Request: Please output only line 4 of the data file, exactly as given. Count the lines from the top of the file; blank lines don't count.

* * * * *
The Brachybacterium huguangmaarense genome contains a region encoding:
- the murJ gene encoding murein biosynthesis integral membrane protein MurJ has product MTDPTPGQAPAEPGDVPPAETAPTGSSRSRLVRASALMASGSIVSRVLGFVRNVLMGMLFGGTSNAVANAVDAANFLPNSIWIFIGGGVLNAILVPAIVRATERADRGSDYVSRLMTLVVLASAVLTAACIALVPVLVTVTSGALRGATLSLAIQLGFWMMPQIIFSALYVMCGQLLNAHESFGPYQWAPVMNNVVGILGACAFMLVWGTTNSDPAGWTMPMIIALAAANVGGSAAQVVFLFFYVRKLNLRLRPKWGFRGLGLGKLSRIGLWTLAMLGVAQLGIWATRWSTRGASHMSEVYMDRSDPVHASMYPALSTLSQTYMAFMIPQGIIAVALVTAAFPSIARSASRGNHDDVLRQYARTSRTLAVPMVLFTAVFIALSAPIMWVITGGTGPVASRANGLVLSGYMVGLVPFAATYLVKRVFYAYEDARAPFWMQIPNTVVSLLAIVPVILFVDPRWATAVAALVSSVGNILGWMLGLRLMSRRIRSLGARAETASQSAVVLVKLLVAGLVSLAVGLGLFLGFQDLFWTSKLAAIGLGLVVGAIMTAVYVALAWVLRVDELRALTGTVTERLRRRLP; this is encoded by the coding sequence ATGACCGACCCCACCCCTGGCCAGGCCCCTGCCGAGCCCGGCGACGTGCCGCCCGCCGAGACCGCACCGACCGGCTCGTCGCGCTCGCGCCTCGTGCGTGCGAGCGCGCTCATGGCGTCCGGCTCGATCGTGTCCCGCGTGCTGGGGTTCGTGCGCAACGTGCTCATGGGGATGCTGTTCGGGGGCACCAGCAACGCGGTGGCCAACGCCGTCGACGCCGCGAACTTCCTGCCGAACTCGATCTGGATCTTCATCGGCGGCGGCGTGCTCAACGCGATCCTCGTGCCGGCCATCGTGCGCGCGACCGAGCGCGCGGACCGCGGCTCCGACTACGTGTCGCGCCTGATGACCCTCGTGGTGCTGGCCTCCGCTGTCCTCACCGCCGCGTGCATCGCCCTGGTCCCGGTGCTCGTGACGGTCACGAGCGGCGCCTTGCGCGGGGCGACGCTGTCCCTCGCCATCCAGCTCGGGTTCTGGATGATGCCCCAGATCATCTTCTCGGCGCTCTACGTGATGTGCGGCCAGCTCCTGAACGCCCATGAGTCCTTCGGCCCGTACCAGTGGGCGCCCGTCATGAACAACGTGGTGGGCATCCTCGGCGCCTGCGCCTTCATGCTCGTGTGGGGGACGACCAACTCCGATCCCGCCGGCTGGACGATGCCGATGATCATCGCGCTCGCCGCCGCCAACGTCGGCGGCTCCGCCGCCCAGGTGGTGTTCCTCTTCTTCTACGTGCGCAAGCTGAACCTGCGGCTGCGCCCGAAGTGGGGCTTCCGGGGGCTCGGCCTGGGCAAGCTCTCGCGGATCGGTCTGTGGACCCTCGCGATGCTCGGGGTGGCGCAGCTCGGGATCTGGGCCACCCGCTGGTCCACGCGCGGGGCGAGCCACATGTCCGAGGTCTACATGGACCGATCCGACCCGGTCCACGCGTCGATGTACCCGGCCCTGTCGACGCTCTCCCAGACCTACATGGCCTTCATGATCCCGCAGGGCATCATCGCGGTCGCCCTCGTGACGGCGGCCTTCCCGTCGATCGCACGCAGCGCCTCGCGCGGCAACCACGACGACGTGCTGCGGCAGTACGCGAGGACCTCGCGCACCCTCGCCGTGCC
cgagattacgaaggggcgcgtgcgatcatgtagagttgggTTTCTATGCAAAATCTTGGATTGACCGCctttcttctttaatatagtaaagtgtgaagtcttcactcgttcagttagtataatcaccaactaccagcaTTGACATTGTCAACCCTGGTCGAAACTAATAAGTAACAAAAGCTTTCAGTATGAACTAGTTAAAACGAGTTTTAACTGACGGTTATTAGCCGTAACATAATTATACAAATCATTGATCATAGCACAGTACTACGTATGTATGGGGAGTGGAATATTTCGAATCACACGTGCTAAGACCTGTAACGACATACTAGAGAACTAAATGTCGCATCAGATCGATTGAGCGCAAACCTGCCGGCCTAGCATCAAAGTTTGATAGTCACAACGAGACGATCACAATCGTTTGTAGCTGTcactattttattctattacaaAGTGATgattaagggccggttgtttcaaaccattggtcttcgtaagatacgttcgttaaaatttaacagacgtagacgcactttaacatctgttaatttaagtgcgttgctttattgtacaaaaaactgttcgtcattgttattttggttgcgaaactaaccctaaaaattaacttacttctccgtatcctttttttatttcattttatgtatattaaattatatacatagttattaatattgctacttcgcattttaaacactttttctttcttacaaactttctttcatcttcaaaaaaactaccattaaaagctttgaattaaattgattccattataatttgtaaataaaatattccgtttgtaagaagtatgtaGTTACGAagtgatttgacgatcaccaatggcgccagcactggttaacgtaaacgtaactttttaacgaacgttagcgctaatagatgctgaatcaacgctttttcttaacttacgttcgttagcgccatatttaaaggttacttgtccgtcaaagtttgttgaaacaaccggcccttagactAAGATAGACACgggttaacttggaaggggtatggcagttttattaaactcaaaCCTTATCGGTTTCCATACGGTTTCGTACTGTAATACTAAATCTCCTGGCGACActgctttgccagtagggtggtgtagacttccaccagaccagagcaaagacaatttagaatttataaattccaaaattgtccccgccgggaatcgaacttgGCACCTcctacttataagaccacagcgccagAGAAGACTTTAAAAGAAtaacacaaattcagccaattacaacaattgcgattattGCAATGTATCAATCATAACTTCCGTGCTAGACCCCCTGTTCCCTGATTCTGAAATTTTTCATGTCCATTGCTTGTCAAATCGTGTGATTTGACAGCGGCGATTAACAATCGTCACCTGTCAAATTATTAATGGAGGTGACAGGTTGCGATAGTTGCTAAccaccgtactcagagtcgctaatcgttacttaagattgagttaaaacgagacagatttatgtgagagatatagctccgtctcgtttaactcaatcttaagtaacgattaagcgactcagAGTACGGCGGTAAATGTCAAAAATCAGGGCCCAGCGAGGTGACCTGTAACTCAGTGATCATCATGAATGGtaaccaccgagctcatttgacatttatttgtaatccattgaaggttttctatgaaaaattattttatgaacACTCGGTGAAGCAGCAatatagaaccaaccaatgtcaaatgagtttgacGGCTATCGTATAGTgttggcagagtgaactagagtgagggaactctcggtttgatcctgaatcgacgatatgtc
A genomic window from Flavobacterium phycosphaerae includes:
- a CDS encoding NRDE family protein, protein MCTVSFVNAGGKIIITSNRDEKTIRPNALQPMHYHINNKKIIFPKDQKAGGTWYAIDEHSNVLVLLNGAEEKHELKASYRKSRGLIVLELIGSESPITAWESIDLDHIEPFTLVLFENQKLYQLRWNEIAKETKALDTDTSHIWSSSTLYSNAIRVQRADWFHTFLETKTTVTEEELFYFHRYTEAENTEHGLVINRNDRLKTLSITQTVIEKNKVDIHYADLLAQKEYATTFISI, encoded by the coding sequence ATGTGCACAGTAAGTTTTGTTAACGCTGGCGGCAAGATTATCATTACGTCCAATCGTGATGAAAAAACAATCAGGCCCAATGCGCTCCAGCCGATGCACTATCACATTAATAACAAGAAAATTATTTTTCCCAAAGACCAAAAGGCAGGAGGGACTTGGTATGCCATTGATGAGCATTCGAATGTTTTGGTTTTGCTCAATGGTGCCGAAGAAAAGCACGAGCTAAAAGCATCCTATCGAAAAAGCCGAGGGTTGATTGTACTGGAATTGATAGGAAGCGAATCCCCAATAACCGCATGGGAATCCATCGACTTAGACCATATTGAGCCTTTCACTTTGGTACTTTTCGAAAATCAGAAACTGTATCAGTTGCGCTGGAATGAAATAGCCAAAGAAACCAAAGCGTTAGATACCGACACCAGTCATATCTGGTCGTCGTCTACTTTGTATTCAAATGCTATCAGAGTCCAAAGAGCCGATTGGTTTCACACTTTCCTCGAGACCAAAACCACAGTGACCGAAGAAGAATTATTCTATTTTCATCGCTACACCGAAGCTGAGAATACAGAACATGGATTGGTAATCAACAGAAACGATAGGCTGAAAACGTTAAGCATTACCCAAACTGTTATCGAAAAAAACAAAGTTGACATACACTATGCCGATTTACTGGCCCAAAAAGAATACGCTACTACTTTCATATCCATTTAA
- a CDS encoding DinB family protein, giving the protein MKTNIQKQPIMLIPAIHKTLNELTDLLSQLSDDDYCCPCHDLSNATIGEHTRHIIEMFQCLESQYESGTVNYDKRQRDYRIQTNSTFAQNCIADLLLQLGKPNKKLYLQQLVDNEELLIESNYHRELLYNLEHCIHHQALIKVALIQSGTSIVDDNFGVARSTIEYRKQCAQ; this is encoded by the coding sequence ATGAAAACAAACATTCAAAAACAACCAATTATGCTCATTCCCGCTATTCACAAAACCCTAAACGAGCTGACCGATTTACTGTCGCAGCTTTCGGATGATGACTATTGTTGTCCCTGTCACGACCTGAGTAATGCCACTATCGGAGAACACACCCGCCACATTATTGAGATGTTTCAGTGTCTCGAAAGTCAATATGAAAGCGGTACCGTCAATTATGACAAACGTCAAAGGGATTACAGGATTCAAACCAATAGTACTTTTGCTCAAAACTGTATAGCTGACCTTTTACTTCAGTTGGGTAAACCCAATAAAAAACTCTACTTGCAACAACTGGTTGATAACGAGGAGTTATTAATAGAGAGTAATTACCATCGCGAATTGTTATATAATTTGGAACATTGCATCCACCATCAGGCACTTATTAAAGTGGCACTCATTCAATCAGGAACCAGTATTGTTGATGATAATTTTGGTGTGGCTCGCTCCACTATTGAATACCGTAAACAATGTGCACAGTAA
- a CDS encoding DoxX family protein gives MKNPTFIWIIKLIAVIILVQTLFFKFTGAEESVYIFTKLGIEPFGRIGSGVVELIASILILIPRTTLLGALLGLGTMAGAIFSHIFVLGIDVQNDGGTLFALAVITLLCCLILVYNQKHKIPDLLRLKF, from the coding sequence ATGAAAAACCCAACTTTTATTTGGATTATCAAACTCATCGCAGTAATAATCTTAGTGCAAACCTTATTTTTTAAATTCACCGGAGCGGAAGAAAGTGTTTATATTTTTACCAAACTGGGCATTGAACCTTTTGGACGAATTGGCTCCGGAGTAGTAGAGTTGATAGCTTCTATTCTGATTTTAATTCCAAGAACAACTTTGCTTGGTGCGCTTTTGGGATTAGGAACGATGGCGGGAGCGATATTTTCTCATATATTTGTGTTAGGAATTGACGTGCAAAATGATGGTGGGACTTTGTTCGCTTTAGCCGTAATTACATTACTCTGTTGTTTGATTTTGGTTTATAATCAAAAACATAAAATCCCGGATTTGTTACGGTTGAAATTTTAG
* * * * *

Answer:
A genomic window from Flavobacterium phycosphaerae includes: